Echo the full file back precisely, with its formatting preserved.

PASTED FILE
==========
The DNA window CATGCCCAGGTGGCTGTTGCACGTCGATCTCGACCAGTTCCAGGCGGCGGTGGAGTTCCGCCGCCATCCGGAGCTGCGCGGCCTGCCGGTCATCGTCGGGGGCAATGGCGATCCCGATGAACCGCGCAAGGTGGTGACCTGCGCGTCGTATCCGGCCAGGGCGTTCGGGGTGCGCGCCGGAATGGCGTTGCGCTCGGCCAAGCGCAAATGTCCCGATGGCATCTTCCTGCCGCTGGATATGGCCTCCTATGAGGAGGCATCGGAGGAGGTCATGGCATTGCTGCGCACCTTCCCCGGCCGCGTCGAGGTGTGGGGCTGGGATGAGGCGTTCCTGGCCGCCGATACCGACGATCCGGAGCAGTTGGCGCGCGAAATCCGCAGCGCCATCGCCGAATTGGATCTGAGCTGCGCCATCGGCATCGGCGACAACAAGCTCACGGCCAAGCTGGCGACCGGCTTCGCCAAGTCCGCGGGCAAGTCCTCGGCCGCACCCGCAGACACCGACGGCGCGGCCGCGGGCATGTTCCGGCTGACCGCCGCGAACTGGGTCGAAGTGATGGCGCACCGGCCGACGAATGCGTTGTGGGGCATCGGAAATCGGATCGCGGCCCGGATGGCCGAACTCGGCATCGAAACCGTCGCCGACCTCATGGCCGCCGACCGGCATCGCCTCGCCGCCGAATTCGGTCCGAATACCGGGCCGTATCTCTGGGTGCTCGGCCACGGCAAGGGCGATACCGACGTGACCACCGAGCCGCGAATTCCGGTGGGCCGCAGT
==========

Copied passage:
The DNA window CATGCCCAGGTGGCTGTTGCACGTCGATCTCGACCAGTTCCAGGCGGCGGTGGAGTTCCGCCGCCATCCGGAGCTGCGCGGCCTGCCGGTCATCGTCGGGGGCAATGGCGATCCCGATGAACCGCGCAAGGTGGTGACCTGCGCGTCGTATCCGGCCAGGGCGTTCGGGGTGCGCGCCGGAATGGCGTTGCGCTCGGCCAAGCGCAAATGTCCCGATGGCATCTTCCTGCCGCTGGATATGGCCTCCTATGAGGAGGCATCGGAGGAGGTCATGGCATTGCTGCGCACCTTCCCCGGCCGCGTCGAGGTGTGGGGCTGGGATGAGGCGTTCCTGGCCGCCGATACCGACGATCCGGAGCAGTTGGCGCGCGAAATCCGCAGCGCCATCGCCGAATTGGATCTGAGCTGCGCCATCGGCATCGGCGACAACAAGCTCACGGCCAAGCTGGCGACCGGCTTCGCCAAGTCCGCGGGCAAGTCCTCGGCCGCACCCGCAGACACCGACGGCGCGGCCGCGGGCATGTTCCGGCTGACCGCCGCGAACTGGGTCGAAGTGATGGCGCACCGGCCGACGAATGCGTTGTGGGGCATCGGAAATCGGATCGCGGCCCGGATGGCCGAACTCGGCATCGAAACCGTCGCCGACCTCATGGCCGCCGACCGGCATCGCCTCGCCGCCGAATTCGGTCCGAATACCGGGCCGTATCTCTGGGTGCTCGGCCACGGCAAGGGCGATACCGACGTGACCACCGAGCCGCGAATTCCGGTGGGCCGCAGT